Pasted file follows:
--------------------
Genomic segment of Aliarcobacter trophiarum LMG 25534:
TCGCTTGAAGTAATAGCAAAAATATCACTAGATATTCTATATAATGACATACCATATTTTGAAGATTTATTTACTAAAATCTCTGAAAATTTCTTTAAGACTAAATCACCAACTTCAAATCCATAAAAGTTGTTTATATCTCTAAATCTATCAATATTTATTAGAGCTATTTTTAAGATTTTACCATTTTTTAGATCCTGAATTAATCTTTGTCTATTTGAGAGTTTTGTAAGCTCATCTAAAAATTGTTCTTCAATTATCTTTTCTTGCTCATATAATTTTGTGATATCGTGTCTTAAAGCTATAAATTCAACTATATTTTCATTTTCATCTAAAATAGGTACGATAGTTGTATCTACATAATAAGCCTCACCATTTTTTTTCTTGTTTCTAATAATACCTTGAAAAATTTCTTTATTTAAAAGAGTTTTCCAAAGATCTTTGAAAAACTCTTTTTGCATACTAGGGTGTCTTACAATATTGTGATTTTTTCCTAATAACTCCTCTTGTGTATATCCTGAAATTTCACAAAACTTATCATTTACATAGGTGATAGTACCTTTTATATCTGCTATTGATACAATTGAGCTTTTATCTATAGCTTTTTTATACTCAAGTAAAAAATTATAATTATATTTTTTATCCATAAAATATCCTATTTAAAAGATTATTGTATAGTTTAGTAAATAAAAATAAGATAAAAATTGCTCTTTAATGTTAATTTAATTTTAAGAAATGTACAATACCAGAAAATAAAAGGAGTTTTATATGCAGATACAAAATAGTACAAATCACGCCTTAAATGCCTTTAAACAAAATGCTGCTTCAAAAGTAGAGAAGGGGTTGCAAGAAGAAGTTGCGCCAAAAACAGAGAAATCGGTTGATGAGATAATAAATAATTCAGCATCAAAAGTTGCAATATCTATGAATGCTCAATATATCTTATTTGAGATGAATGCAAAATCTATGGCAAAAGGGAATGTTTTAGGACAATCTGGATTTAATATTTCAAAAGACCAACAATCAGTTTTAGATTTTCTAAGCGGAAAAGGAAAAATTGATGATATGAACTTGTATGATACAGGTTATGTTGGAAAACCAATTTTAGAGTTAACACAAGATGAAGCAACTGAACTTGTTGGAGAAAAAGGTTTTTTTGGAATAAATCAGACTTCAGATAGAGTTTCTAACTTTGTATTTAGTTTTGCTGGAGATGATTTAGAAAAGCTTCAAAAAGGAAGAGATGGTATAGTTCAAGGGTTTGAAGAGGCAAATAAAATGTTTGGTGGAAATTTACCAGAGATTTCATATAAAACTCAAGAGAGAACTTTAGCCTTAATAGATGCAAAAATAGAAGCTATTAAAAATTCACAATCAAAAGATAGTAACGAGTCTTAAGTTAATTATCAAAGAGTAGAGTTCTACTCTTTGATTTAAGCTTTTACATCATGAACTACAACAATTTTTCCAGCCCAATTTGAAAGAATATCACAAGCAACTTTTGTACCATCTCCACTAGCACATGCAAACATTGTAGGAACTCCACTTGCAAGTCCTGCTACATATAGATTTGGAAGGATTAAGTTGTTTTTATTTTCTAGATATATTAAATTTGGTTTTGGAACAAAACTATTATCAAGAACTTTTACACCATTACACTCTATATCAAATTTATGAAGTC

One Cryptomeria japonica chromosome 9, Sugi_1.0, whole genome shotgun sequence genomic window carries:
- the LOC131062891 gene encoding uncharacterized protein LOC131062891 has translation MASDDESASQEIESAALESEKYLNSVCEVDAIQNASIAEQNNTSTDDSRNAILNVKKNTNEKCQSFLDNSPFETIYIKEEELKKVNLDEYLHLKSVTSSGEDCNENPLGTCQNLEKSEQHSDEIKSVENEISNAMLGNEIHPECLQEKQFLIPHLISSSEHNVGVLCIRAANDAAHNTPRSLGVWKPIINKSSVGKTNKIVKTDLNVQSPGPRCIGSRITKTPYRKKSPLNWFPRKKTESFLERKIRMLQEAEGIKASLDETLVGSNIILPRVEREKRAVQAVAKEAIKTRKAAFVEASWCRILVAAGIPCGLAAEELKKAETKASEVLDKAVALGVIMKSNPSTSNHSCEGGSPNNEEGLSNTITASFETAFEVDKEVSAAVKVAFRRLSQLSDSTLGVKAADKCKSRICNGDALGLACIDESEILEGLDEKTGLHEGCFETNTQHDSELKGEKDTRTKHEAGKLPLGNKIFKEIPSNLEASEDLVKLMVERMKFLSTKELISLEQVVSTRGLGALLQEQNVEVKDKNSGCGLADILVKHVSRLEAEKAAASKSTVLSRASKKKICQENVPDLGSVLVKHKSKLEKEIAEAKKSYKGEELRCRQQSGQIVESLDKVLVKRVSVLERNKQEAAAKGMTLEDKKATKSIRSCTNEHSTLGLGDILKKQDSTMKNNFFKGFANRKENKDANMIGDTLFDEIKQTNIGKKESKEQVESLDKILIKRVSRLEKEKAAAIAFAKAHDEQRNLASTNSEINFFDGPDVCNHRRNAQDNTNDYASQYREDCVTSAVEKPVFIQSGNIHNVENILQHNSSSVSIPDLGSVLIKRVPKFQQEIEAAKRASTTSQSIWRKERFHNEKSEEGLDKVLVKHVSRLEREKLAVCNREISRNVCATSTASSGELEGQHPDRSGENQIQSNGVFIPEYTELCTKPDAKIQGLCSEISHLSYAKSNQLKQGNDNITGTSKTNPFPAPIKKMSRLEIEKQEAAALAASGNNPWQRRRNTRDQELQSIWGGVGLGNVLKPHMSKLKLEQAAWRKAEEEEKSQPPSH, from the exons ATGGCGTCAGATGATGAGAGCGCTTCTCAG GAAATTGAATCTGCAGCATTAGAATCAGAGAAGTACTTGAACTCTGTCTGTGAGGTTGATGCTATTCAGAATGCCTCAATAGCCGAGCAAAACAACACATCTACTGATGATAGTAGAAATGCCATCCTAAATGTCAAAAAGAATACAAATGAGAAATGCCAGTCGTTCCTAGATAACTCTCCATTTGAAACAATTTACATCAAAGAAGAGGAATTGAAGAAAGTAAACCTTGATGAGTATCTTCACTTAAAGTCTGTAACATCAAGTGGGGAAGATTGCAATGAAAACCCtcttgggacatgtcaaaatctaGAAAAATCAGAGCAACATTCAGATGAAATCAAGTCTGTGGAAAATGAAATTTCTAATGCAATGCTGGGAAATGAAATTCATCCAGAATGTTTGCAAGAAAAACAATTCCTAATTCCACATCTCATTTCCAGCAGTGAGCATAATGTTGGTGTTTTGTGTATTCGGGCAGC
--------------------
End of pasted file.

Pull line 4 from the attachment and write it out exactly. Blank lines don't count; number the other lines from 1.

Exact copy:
- the LOC131062891 gene encoding uncharacterized protein LOC131062891 has translation MASDDESASQEIESAALESEKYLNSVCEVDAIQNASIAEQNNTSTDDSRNAILNVKKNTNEKCQSFLDNSPFETIYIKEEELKKVNLDEYLHLKSVTSSGEDCNENPLGTCQNLEKSEQHSDEIKSVENEISNAMLGNEIHPECLQEKQFLIPHLISSSEHNVGVLCIRAANDAAHNTPRSLGVWKPIINKSSVGKTNKIVKTDLNVQSPGPRCIGSRITKTPYRKKSPLNWFPRKKTESFLERKIRMLQEAEGIKASLDETLVGSNIILPRVEREKRAVQAVAKEAIKTRKAAFVEASWCRILVAAGIPCGLAAEELKKAETKASEVLDKAVALGVIMKSNPSTSNHSCEGGSPNNEEGLSNTITASFETAFEVDKEVSAAVKVAFRRLSQLSDSTLGVKAADKCKSRICNGDALGLACIDESEILEGLDEKTGLHEGCFETNTQHDSELKGEKDTRTKHEAGKLPLGNKIFKEIPSNLEASEDLVKLMVERMKFLSTKELISLEQVVSTRGLGALLQEQNVEVKDKNSGCGLADILVKHVSRLEAEKAAASKSTVLSRASKKKICQENVPDLGSVLVKHKSKLEKEIAEAKKSYKGEELRCRQQSGQIVESLDKVLVKRVSVLERNKQEAAAKGMTLEDKKATKSIRSCTNEHSTLGLGDILKKQDSTMKNNFFKGFANRKENKDANMIGDTLFDEIKQTNIGKKESKEQVESLDKILIKRVSRLEKEKAAAIAFAKAHDEQRNLASTNSEINFFDGPDVCNHRRNAQDNTNDYASQYREDCVTSAVEKPVFIQSGNIHNVENILQHNSSSVSIPDLGSVLIKRVPKFQQEIEAAKRASTTSQSIWRKERFHNEKSEEGLDKVLVKHVSRLEREKLAVCNREISRNVCATSTASSGELEGQHPDRSGENQIQSNGVFIPEYTELCTKPDAKIQGLCSEISHLSYAKSNQLKQGNDNITGTSKTNPFPAPIKKMSRLEIEKQEAAALAASGNNPWQRRRNTRDQELQSIWGGVGLGNVLKPHMSKLKLEQAAWRKAEEEEKSQPPSH, from the exons ATGGCGTCAGATGATGAGAGCGCTTCTCAG GAAATTGAATCTGCAGCATTAGAATCAGAGAAGTACTTGAACTCTGTCTGTGAGGTTGATGCTATTCAGAATGCCTCAATAGCCGAGCAAAACAACACATCTACTGATGATAGTAGAAATGCCATCCTAAATGTCAAAAAGAATACAAATGAGAAATGCCAGTCGTTCCTAGATAACTCTCCATTTGAAACAATTTACATCAAAGAAGAGGAATTGAAGAAAGTAAACCTTGATGAGTATCTTCACTTAAAGTCTGTAACATCAAGTGGGGAAGATTGCAATGAAAACCCtcttgggacatgtcaaaatctaGAAAAATCAGAGCAACATTCAGATGAAATCAAGTCTGTGGAAAATGAAATTTCTAATGCAATGCTGGGAAATGAAATTCATCCAGAATGTTTGCAAGAAAAACAATTCCTAATTCCACATCTCATTTCCAGCAGTGAGCATAATGTTGGTGTTTTGTGTATTCGGGCAGC